With a sense of renewal, Spring is in the air and wounds are finally healing from the scars of the trauma dealt our region in October 2017. There has been significant progress made from then until now and this is starting to engage the remaining community that have yet to initiate a plan for moving forward into the decision-making process with what to do with the land they still own.
According to BAREIS, as February concluded, Sonoma County had exactly 442 non-commercial parcels on the open market – 46 of which were newly exposed to the market during the month. Our County saw 43 sites receive accepted offers during the period while another 38 parcels formally traded hands – at a median value of $252,000 – well above the fifteen-year running average of 20 sales per month. This indicates a strong demand for the most appropriately priced plots, though the increase in interest is overshadowed by the consistent supply of new lots being brought to the market as the chasm between sold and available properties is expected to widen as this year progresses.
Specifically, within Sonoma County, Santa Rosa’s Northeast quadrant has been the primary catalyst for the increased activity levels. The Tubbs fire has reshaped the landscape and the marketplace as we know it. The region was showcasing 179 residential lots on the open market as we wrapped up
February. New offerings from sellers accounted for 26 of those during this period with buyers promptly capturing 18 new contracts on parcels – well above the historical average of two per month. Sellers completed an additional 18 sales during the period and, since the fires, have sold a total of 359 parcels – accounting for more than half of all residential lot transactions in Sonoma County. To put this in perspective, Northwest Santa Rosa has sold a total of 131 lots since December 2017 while the greater Sonoma Valley region has seen only 38 transactions. Sellers of lots should be readying them for market by making final clearings of dead or diseased vegetation or consider holding their sites for several years, hoping that time will make them more valuable.
As the volume of offerings and transactions stack up we see measurable data points appear. In Northeast Santa Rosa, the average price paid for a lot in December was $301,000 while the median price hovered at $313,000 – median is the midpoint of all sold properties where by half sold for more while the other half sold for less. In a market as liquid as we are encountering, even though the average number of days to sell a parcel steadied at 102, the only thing keeping the dirt from transacting is the price being asked by the seller. This is a common theme in basic economics – a seller sets a price, but a buyer establishes the market value.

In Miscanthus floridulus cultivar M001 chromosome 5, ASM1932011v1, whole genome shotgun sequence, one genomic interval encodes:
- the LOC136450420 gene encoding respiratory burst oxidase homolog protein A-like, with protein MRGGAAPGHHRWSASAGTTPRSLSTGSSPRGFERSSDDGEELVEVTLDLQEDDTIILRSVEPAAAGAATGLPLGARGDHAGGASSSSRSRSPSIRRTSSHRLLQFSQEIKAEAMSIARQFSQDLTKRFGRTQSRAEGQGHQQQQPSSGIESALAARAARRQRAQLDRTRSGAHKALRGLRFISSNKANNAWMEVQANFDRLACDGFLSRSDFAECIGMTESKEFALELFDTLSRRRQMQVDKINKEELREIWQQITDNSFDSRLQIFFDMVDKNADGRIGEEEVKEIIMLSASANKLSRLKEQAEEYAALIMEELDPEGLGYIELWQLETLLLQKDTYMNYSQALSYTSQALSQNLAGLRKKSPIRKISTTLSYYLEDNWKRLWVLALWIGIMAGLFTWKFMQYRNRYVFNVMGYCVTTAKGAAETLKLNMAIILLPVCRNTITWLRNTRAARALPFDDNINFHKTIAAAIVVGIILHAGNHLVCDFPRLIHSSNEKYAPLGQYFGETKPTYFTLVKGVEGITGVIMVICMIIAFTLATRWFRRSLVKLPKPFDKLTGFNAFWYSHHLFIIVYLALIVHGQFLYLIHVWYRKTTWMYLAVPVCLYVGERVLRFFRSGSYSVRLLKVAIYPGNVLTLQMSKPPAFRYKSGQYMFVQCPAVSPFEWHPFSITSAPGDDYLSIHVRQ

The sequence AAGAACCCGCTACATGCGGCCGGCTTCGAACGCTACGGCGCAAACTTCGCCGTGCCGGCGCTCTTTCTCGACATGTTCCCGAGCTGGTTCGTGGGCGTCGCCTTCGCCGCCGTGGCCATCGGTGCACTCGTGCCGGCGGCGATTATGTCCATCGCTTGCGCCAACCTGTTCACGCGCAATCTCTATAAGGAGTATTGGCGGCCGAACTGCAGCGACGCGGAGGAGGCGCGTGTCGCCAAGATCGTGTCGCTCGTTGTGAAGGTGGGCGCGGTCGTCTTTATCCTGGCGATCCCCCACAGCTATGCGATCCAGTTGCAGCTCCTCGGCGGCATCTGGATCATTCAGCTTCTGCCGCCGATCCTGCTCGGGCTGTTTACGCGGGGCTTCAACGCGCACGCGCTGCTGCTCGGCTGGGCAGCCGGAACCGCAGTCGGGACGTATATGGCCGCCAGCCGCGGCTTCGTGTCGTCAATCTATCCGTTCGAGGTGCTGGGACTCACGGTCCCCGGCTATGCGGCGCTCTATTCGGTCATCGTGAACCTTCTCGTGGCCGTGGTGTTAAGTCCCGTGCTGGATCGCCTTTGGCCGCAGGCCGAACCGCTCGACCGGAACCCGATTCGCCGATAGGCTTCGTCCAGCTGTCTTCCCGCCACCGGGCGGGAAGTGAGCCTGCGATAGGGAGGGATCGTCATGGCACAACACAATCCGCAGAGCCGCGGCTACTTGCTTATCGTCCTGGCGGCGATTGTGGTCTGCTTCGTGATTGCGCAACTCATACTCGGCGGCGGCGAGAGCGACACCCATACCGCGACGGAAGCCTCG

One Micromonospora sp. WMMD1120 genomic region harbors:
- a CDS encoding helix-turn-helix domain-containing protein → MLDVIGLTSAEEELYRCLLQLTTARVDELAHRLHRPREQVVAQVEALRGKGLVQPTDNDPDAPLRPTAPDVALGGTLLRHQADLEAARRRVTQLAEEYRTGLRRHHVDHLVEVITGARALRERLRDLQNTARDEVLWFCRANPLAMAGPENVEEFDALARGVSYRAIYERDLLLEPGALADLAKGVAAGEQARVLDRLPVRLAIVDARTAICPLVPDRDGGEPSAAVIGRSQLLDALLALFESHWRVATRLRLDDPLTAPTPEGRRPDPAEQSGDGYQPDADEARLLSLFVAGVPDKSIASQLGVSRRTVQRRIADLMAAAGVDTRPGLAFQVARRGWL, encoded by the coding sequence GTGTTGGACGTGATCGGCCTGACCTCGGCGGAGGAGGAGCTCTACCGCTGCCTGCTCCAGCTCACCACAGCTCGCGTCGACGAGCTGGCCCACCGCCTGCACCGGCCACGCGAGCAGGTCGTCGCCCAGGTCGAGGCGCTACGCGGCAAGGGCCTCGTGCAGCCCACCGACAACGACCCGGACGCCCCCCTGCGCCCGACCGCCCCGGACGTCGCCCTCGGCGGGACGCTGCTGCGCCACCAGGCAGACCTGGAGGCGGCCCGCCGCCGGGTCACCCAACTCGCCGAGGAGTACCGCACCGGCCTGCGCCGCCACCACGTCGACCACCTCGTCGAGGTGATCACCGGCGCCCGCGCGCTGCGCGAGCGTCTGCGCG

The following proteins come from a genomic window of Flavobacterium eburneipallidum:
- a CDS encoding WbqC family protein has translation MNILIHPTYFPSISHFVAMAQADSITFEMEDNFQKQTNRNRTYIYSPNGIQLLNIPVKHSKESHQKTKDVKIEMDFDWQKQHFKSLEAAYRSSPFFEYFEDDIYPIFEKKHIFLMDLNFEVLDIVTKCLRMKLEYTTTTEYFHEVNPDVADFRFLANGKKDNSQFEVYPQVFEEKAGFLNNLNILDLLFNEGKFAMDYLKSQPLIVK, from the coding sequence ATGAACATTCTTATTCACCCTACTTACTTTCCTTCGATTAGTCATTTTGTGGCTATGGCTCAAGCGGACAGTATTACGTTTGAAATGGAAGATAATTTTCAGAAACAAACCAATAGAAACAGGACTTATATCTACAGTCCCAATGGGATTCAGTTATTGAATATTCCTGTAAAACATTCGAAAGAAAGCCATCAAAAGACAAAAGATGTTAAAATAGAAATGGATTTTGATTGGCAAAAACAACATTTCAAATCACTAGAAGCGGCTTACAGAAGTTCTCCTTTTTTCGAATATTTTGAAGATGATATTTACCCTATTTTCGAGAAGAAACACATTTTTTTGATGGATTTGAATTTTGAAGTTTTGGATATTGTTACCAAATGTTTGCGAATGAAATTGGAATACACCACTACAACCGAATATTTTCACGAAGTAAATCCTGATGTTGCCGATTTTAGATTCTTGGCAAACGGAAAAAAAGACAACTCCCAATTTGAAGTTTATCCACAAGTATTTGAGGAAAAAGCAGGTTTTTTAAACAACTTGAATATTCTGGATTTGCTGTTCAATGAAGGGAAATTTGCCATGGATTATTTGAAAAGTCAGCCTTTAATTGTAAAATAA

Annualized data gives us a solid perspective on the marketplace. It tells us that there have been significantly more sellers in the Northeast Santa Rosa markets defined as “Mark West” and “Fountaingrove” than anywhere else. This is attributable to a myriad of reasons: the cost to build in this region due to site slopes and soil conditions makes it exceptionally more expensive, the logistics for positioning labor and supplies on each lot absorb more of the total construction dollars than in Northwest Santa Rosa and the general age of the population was more senior and thus more reluctant to place the time, energy and money into rebuilding at this stage of their lives.
Along with this, as more parcels make their way to market, another metric comes into play – the elasticity of demand. This is the measure of the change in the quantity demanded or purchased in a product – vacant land in this case - in relation to its price, or required adjustment of such, so that it finds a willing and capable buyer.
Each month adds to the charted progress within our markets as we anticipate values on lots to be more closely associated with the effective price of the newly built home that rises in its place. A rule of thumb typically used by investors is that not more than 15-20 percent of the value of the total combined asset can be assigned to the underlying cost of the dirt. Thus, for a new $1,000,000 home to come to life, a builder or investor should be reluctant to pay more than $150,000 - $200,000 for the lot the home will sit on unless there cost to build is uncharacteristically below market metrics. With the rising costs of construction, these market forces may diminish the value a willing buyer may place on the parcel they are seeking – moving forward, expect lot prices for most sites to fall in line with market requirements before being transacted on.